It all started with an orange. That's right, an orange...
My dear husband had been on an orange kick and our fruit bowl had been overflowing with them for weeks. Finally we were down to one lonely orb, and the fruit fiend had moved on to apples. I didn't really feel like eating an orange myself, but didn't want it to go to waste.
Looking through my cookbooks, I can across a recipe for sandwich bread that called for one peeled, seeded and chopped orange to be added to the dough before mixing and kneading. The author said that the orange just broke up and dissolved into the dough and flavored the bread without adding any chunks, making it great for sandwiches. I tried it out and it was a winner for sure.
Fast forward a few weeks and our big bowl of apples had given way to a mountain of yellow skinned bananas that were starting to show signs of over-ripening. "Hey!" said I. "If an orange will work, why not a banana?"
I wasn't sure at first how much banana to use so I tossed in one whole small banana. I had to add more milk to the dough, so I knew the bread could handle a whole medium banana, and that is what I've used ever since. In my mind I was just picturing a bread that would make a nice slice to eat with butter, but you'll be amazed at the different ways our taste tested thought to use this bread. More on this later.
I know you probably have bananas in your fruit bowl and inspiration in your heart, so let's get going on our Yeasted Banana Sandwich Bread.
Grab some very ripe bananas from the counter or the freezer. The freezer?! Yes, the freezer. Bananas freeze very well in or out of their peels, so toss 'em in the chiller instead of the trash next time they start to ripen before you can use them all. You'll need one of medium size, or about 3/4 cup total banana.
Place in the bucket of your bread machine, or the bowl of your stand mixer the following:
1 cup (227g) lukewarm milk
3 1/4 to 3 1/3 cups (390g to 400g) King Arthur Unbleached Bread Flour*
2 tablespoon (28g) butter, room temperature
2 1/4 teaspoons instant yeast
1 teaspoon (6g) salt
2 tablespoons (43g) honey
1 medium-sized bananas, cut into chunks, about 3/4 cup (142g)
Program for the dough cycle and let the machine do the work. If you are using a stand mixer, knead on second speed for about 4 to 5 minutes.
Regardless of mixing and kneading method, be sure to check the consistency of the dough and adjust with additional flour and liquid as needed. You're looking for a soft, smooth dough with a little bit of tackiness to it.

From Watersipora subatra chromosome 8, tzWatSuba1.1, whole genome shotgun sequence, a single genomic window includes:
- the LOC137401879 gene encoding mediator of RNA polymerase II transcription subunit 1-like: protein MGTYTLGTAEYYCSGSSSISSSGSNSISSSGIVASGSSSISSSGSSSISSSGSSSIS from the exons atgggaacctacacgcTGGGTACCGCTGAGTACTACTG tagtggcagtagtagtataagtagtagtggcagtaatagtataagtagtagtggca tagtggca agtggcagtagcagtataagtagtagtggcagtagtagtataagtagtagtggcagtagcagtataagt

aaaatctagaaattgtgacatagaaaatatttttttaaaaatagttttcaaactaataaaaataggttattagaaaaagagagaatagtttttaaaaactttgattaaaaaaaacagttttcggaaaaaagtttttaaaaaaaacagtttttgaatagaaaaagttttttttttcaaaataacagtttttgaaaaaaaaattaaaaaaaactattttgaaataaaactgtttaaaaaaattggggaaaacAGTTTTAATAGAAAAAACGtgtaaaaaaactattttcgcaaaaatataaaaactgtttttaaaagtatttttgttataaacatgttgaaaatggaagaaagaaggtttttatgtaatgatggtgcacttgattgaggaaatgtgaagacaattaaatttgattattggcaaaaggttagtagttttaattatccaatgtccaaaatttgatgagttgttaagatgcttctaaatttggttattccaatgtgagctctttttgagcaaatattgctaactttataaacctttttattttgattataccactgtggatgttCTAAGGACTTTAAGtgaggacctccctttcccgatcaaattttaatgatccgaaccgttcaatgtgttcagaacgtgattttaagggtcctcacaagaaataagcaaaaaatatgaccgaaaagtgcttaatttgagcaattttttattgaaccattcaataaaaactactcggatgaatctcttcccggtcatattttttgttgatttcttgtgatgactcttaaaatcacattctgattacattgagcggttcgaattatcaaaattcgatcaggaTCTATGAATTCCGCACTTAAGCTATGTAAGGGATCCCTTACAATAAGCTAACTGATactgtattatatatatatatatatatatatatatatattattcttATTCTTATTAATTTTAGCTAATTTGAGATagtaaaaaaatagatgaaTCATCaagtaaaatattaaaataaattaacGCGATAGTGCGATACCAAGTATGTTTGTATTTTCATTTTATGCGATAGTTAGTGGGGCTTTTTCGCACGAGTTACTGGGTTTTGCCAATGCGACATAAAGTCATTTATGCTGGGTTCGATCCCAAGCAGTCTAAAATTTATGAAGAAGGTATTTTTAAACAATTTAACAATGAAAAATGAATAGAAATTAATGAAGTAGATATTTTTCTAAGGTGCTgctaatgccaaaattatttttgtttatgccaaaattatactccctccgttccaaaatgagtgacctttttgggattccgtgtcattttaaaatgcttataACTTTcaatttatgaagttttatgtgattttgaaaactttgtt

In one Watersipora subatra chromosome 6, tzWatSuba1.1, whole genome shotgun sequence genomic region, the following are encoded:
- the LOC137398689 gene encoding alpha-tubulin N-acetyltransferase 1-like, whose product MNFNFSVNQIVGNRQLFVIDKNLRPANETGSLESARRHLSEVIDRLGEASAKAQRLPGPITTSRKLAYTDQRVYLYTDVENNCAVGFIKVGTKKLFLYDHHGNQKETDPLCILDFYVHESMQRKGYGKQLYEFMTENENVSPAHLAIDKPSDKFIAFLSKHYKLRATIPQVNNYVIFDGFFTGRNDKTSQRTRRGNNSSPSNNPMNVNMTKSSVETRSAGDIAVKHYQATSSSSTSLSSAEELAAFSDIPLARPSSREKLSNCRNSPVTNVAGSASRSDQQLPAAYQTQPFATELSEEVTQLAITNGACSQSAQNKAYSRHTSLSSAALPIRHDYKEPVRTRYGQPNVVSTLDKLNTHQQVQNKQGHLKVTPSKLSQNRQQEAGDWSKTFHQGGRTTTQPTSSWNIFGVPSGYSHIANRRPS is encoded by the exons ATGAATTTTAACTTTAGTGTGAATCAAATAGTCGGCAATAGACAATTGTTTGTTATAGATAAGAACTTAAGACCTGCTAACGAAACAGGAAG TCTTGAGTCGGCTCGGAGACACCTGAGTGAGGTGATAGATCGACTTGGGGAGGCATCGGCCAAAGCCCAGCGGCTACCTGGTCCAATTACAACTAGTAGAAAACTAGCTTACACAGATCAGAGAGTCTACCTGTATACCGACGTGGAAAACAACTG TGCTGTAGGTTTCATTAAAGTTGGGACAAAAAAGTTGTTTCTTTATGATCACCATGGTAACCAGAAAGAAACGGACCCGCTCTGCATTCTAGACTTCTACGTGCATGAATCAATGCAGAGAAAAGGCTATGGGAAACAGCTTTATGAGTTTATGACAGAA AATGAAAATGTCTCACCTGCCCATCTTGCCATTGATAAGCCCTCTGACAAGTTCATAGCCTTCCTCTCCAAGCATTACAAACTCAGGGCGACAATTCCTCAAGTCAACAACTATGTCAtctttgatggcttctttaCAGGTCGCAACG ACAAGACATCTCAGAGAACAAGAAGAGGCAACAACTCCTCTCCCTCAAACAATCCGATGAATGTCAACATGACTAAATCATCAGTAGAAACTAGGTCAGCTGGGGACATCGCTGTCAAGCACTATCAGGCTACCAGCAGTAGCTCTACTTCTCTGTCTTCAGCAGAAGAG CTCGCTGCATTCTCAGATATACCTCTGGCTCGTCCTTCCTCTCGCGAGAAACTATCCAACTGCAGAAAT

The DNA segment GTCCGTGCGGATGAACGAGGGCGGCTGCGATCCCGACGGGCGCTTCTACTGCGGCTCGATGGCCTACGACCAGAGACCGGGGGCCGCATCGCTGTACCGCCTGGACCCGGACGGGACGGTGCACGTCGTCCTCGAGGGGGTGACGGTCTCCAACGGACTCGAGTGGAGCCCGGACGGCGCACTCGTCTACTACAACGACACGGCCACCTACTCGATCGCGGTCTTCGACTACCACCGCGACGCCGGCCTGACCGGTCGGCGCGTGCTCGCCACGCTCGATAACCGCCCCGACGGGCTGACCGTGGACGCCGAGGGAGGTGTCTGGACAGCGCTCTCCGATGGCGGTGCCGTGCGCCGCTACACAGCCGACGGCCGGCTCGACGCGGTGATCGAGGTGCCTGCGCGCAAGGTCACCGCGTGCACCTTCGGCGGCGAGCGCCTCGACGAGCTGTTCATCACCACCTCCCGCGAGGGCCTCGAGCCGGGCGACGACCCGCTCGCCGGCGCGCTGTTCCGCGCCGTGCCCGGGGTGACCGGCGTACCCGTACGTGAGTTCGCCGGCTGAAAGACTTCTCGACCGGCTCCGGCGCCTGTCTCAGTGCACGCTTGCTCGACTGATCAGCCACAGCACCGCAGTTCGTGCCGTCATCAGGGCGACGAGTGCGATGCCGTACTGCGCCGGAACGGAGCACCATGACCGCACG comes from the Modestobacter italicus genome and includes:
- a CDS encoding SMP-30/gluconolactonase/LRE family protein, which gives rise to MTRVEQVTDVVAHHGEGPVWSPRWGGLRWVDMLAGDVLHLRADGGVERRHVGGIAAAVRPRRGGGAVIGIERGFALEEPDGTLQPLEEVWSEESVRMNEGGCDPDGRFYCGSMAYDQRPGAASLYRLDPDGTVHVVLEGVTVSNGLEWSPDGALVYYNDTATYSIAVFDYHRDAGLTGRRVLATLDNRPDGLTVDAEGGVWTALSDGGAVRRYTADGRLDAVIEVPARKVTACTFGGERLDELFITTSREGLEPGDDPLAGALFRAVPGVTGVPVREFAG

At the end of the dough cycle/first rise, the dough will be doubled in size and very fragrant with banana-y goodness. You'll see small flecks of banana throughout the dough, but shouldn't really have any big chunks at this point.
Turn the dough out onto a lightly floured surface and pat it into a rough rectangle slightly narrower than your loaf pan, and about twice as long.
Fold the top third of the dough to the center of the rectangle and press the seam firmly with the flat of your hand. Tuck and push the roll of dough slightly away from you to tighten it somewhat. This folding process builds internal structure into your loaf and helps ensure a good strong rise.
Repeat by folding the dough over once again until it meets the counter top. Seal that seam well and give the dough a tuck and push again. You'll see the stretch across the top of the loaf, and that's a good thing.
Place the dough log seam-side down in the pan and press it firmly with your hand. You need to dough to fill the corners of the pan now, as it rises it tends to go up, not out.
Cover with greased plastic wrap or a shower cap and let rise for 45 to 60 minutes.
Check it out. When viewed from the side, the dome of the bread has crested the edge of the pan by about 1 inch, so this bread is ready for the oven.
Bake at 350°F for 35 to 45 minutes, until the crust is golden brown and an instant read thermometer inserted into the center of the bread registers 190°F.
Turn the bread out onto a rack to cool completely before slicing.
The banana in the bread makes for a moist, tender loaf with just enough hint of sweetness. When I served this for taste testing, there were ideas flying around the room faster than rumors at an Oscar party... "OH, this would be great with honey and peanut butter". "Mmmm, I'd use this for ham sandwiches". "How about French toast?" (that one had me craving, and yes, it makes amazing French toast.)
On the second test, I served the bread with salted molasses butter that I found on Tastespotting.com. I doubled the molasses and it was simply spectacular with this bread. Charlotte, our new recipe developer had a small bite and walked away, proclaiming it "far too irresistible" for her to stay nearby. I'll take that as a home run any day of the week.
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